from Rev. Robin Bartlett:
We know its our job to destroy hells so that we can help make a world worthy of our kids’ promise. But that job is hard, friends. It’s hard…
…Hell is all around us; even, I suspect, in the Metrowest suburbs of Massachusetts. Hell is in our separation from one another, our loneliness and isolation, our fear of losing our houses and jobs in the economic downturn, our credit card debt, our panic, our drug addictions, our shame, our secret alcoholism, our secret domestic violence, our SECRETS IN GENERAL, our cancer diagnoses, our mental illnesses, our need to consume, to buy more, to one-up and keep up with the Joneses. Hell is in our depression and our inauthentic relationships with the people we are trying so hard to impress. Hell is in our lack of trust of our neighbors; the way we cover up the bad things. Hell is here, and we live in it.
From Lori Stone Sirtosky:
I was asked to sit at a table and “be the church” in the neighborhood. I was given some money and food/clothing vouchers and a page full of guidelines and rules. The church ran a homeless shelter, but the shelter also had many rules and guidelines I was supposed to follow. My guidelines instructed that no family could stay in the shelter for more than 2 weeks. There were limitations on the amount of money I was supposed to give to any individual, and I was supposed to document in a ledger all the referrals to other agencies I made. …
We began by brainstorming the things we wanted to talk about. Patterns emerged, and from them, we were able to come up with break-out sessions where people interested in those topics could talk and share ideas. Notes:
Community as organizing tool
The HOW of sharing gifts
Build community with integrity
Relate to multigen
Also, uplifting the communities already present
Honor history + momentum
Gaps – Good idea/no participation + participation unwilling for new ideas
Spiritual practice to sustain mission
Big Mission – 3 Rs: relocation, redistribution, reconciliation – a Wabisabi kingdom
Living in intentional community
Networking as sustenance
Integrity within differences
Listening to difference with humility and compassion
Culture shift – missional in attractional. Influence. Both/and
The Church v A Church
Discernment – What is my/our mission and why? What about doubt/uncertainty/faith?
How? Now that I know the direction, resources, techniques, funding, etc.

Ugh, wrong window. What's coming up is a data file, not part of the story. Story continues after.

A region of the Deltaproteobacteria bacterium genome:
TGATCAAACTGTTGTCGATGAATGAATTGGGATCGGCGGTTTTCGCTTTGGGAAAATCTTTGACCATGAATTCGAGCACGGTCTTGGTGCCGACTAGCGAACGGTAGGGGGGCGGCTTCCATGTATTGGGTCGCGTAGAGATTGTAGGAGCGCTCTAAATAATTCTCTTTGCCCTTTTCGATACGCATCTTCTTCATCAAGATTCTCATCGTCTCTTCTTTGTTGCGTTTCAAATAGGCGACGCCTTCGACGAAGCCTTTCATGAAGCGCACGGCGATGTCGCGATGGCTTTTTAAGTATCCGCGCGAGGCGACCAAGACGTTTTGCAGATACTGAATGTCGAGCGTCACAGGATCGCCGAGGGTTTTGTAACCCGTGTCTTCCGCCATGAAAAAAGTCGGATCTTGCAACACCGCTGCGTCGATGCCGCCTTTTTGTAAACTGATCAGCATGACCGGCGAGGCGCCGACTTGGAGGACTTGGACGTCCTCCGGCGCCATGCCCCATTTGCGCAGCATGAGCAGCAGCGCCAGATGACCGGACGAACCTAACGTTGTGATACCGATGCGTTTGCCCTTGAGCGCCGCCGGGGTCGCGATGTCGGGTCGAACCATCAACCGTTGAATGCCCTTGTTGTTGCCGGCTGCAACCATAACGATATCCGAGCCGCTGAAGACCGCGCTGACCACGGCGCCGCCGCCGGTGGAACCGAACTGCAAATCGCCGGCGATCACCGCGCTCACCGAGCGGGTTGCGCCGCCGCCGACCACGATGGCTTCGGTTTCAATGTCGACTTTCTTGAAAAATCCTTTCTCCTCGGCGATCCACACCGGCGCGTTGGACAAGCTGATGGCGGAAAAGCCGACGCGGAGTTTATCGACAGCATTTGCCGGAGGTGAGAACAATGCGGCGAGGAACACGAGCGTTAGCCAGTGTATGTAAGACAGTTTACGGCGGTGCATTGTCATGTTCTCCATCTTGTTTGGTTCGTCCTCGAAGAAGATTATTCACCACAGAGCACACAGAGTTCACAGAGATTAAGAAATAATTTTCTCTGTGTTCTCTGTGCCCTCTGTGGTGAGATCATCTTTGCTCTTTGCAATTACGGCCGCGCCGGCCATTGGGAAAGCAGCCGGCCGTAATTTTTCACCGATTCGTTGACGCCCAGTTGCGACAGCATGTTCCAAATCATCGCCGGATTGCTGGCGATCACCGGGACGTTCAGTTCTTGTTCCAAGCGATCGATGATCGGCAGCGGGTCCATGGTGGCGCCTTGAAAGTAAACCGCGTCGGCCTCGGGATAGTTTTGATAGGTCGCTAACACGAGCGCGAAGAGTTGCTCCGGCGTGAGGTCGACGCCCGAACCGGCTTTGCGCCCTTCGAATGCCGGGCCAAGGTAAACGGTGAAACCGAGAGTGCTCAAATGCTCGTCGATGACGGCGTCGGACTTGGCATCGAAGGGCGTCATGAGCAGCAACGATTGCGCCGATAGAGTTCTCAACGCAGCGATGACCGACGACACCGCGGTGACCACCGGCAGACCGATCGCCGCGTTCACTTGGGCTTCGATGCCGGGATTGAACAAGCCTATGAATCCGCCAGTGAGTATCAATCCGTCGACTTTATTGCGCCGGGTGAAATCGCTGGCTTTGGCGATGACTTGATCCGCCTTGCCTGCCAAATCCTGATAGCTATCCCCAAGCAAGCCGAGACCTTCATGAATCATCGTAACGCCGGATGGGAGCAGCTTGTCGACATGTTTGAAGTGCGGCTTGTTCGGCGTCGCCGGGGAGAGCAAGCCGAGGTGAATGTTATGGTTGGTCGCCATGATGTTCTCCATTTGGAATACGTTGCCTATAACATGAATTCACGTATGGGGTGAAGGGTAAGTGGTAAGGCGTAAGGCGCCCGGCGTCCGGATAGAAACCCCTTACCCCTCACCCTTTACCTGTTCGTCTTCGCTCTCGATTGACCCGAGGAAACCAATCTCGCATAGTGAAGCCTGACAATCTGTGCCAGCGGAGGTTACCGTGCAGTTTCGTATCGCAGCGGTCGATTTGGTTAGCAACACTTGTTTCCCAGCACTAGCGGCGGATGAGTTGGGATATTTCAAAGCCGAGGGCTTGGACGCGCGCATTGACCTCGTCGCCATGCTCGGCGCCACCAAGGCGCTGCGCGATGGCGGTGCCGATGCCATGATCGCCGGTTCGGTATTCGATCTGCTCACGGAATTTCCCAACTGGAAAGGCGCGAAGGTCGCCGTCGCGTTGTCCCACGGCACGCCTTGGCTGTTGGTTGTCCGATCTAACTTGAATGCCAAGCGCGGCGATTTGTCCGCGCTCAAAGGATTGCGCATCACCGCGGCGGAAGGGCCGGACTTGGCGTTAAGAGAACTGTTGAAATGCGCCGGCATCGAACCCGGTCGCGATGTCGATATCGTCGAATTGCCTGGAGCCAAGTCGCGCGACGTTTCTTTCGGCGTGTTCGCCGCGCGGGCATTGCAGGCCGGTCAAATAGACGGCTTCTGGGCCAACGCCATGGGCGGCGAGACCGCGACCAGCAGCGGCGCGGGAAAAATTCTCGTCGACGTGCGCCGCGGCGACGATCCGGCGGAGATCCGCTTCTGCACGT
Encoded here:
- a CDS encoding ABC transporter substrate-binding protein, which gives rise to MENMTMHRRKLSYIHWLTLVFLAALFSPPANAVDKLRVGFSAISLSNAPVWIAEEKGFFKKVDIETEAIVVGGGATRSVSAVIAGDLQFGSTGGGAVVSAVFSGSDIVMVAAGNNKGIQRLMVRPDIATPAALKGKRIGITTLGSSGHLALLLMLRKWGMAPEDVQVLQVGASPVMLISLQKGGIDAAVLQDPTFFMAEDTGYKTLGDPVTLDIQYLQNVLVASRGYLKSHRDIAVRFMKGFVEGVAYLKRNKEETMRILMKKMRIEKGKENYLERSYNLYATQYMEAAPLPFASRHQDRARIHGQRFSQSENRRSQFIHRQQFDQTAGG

Relationship – w/communities I serve, serve with; maintaining integrity of missional group, all gens. What about relationship when we are different?
Sustenance – spiritual practice, networking with other servants, types of fuel.
Institutional – tensions between past/future and stasis/momentum.
Meta-Mission – philosophy, theory, abstract ideas, theology
Black = forward energy
Integrity of process
Worthiness of service/servant
Yes. And ….
Process of co-creation
Trust/Acceptance of self
Ancestors – Humiliati
Growing in self-awareness
Stay on the path. Collect Communitas
KISS – Keep it Simple & Silly
You have a Tribe (PLAY!)
We amplify each other.
Red = Blocks
Wearing many hats/limited
Recall we are all human
Forget to listen.
Struggle to be who we claim
Let us go out ….
… and light up the dark
… bring joy to each heart
…. with indifference destroyed
… with joy!
This is the experience of our first Life On Fire Unconference, held in Oak Ridge, TN in September. We hope this story encourages you to continue to live *your* life according to your deepest faith, values, or inspirations, and challenge others to do so.
“The Church With Heart has a heart full of love for not only its members, but for the people outside its doors. Because this is what Unitarian Universalism is all about — it’s about having faith that love is infinite, undying, and there’s plenty to go around for all of us, so we need to love one another within the church, and then take that love outside the church because Lazarus is right outside our gate, starving for our crumbs, and even our crumbs are valuable because the Lazaruses outside our gate are starving for acceptance, for nourishing food for their minds and souls, for a listening ear, for relationship, for purpose.”
A defining characteristic of a church with a mission is that it adopts change as a spiritual practice. Congregations on a mission, that develop the communitas I discussed in my last post, understand themselves to be on a journey of faith together that by its nature implies risk and uncertainty. Instead of fearing this risk and uncertainty, missional congregations see it as the natural terrain for serving the needs of the world. Because missional communities adopt change as a spiritual practice, another benefit of the missional shift is the creation of a community with give, flexibility, and the ability to bounce back. Communitas is resilient. A spiritual practice is something done with depth, regularity and intentionality. When we understand that constant change, at least gradual constant change, is the spiritual playing field, we approach the challenges of change – such as dealing with loss and the sense of insecurity as well as new opportunities for growth and learning – as a deep, intentional, regular practice of what life in a faith community is all about. Developing change as a spiritual practice helps us bounce back when conflict or difficulties arise. Change as spiritual practice makes us resilient.
Red Pill Brethren Revs. Tony Lorenzen, Joanna Fontaine Crawford, Jake Morrill and Eric Posa explain missionalism and how you can love the hell out of the world at UU General Assembly 2013 in Louisville, KY.
(rough video - we often walk out of the shot, but I think you can hear us throughout.)